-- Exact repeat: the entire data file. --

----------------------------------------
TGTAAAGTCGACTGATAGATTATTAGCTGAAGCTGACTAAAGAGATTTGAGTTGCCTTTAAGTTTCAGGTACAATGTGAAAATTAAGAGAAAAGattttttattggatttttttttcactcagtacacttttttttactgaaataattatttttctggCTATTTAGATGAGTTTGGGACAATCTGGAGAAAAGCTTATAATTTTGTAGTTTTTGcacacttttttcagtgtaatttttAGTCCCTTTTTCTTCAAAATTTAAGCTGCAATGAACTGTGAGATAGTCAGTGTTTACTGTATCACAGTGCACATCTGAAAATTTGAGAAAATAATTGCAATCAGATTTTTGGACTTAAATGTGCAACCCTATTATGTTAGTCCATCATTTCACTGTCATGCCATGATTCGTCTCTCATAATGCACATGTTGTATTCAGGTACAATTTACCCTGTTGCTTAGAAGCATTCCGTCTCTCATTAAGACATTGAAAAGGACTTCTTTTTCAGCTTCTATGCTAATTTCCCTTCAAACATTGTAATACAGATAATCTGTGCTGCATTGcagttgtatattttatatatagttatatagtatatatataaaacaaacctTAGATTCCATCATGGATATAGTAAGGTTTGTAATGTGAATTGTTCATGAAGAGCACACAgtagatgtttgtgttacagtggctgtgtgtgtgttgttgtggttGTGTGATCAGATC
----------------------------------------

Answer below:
TGTAAAGTCGACTGATAGATTATTAGCTGAAGCTGACTAAAGAGATTTGAGTTGCCTTTAAGTTTCAGGTACAATGTGAAAATTAAGAGAAAAGattttttattggatttttttttcactcagtacacttttttttactgaaataattatttttctggCTATTTAGATGAGTTTGGGACAATCTGGAGAAAAGCTTATAATTTTGTAGTTTTTGcacacttttttcagtgtaatttttAGTCCCTTTTTCTTCAAAATTTAAGCTGCAATGAACTGTGAGATAGTCAGTGTTTACTGTATCACAGTGCACATCTGAAAATTTGAGAAAATAATTGCAATCAGATTTTTGGACTTAAATGTGCAACCCTATTATGTTAGTCCATCATTTCACTGTCATGCCATGATTCGTCTCTCATAATGCACATGTTGTATTCAGGTACAATTTACCCTGTTGCTTAGAAGCATTCCGTCTCTCATTAAGACATTGAAAAGGACTTCTTTTTCAGCTTCTATGCTAATTTCCCTTCAAACATTGTAATACAGATAATCTGTGCTGCATTGcagttgtatattttatatatagttatatagtatatatataaaacaaacctTAGATTCCATCATGGATATAGTAAGGTTTGTAATGTGAATTGTTCATGAAGAGCACACAgtagatgtttgtgttacagtggctgtgtgtgtgttgttgtggttGTGTGATCAGATC